Realistically, adding a Karoo to a deck with mana rocks isn’t a bad choice, as multiple Standard decks used to use the same sort of engine alongside Compulsive Research, a card I considered playing over some of my Thirst for Knowledges at times.
The biggest upside is for the corner case scenario where you have a land-light opener with Tolaria West. Once your Tolaria West is on the battlefield, you no longer have the opportunity to include it in a Gifts Ungiven pile.
Not being able to get a (functional) second copy of Academy Ruins isn’t necessarily a game-ender. For example, against Logan Mize in Round 13 of the #SCGINVI, I probably could have searched for Thopter Foundry, Sword of the Meek, Muddle the Mixture, Academy Ruins, and been completely fine.
Like I said, it’s small, but it came up multiple times in came up multiple times in #SCGINVI, and it’s a better solution than playing a second copy of Tolaria West.
The choice to play Supreme Verdict over Wrath of God was a conscious one, but I think I was wrong. While Supreme Verdict is typically just as easy to cast as Wrath of God, the upside to being uncounterable is almost moot given the metagame. I’m deathly afraid of Spell Pierce out of aggressive decks, but that sort of deck doesn’t really exist right now.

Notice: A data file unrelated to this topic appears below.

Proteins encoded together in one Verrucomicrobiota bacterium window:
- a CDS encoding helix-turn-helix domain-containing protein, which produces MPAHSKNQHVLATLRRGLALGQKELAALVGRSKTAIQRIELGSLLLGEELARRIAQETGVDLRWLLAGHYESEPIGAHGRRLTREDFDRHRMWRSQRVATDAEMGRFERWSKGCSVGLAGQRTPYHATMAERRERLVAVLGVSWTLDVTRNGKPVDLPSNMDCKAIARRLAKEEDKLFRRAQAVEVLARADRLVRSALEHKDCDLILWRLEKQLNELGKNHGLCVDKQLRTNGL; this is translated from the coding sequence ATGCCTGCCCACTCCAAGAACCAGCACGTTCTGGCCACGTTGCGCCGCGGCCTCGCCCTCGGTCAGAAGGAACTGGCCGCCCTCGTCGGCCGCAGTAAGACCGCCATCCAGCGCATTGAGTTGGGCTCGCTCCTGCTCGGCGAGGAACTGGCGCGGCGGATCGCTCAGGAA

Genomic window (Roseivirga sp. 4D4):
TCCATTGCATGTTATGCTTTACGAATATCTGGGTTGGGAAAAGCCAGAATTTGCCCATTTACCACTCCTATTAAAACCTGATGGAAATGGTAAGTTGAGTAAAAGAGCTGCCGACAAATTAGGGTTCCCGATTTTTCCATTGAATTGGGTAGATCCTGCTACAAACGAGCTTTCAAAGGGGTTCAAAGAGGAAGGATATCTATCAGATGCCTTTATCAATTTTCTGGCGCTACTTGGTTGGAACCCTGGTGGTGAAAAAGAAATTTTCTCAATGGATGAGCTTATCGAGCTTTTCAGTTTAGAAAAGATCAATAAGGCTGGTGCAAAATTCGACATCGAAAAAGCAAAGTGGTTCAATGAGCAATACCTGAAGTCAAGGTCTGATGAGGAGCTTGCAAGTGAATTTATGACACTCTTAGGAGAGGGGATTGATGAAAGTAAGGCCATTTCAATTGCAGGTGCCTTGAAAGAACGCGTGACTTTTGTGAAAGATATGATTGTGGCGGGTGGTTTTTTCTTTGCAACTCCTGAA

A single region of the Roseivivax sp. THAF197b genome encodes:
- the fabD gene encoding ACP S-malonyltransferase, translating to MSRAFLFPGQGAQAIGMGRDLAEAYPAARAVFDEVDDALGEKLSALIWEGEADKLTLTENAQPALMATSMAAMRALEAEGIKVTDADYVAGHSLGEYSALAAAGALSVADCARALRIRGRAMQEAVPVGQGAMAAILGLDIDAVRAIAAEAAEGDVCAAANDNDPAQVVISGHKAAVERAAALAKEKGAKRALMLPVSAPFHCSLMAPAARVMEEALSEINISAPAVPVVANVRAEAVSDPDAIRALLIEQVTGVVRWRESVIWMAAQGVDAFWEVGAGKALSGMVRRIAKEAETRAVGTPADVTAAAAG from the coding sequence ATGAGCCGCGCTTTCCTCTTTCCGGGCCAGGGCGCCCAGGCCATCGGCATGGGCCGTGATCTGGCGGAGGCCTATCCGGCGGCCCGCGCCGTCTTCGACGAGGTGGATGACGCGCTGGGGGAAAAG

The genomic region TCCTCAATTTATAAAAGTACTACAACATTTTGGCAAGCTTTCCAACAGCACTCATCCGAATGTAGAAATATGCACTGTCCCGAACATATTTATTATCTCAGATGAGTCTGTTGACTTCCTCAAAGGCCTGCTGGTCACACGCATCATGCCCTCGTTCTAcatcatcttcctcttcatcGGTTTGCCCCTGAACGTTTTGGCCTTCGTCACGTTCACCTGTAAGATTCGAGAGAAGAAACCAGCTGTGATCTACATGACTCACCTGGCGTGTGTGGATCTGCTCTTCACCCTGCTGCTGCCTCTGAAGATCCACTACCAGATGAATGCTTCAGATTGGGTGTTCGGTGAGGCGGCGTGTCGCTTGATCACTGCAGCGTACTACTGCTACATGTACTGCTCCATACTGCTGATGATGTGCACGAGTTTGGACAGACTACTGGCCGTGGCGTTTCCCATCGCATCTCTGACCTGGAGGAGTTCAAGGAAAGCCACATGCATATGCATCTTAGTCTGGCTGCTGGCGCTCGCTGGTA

Not including Timely Reinforcements was my biggest mistake when building the deck. Without it, I’m pigeon-holed into a position where I have to kill every creature on the battlefield unless I can assemble the Thopter Foundry / Sword of the Meek combo quickly.
Despite Modern being in a stable, healthy spot with a mostly-defined metagame, it’s also a brewer’s paradise. There has been an influx of awesome cards into the format, plus the bannings of Splinter Twin and Eye of Ugin have unlocked a host of other strategies. Within three months, I think the format is going to look completely different, and that’s a great thing.
Realistically, the goal shouldn’t be to hate out all these strategies presented here. It’s just not possible given the depth of Modern. However, you should give them a spin if you have enough time, especially if something jumps out at you. If Modern has taught me anything, it’s that if each deck is equally good in a random metagame, the deck that doesn’t have a target on its head is the favorite.
I’ll see you at #GPCharlotte. Good luck to everyone at #SCGINDY this weekend.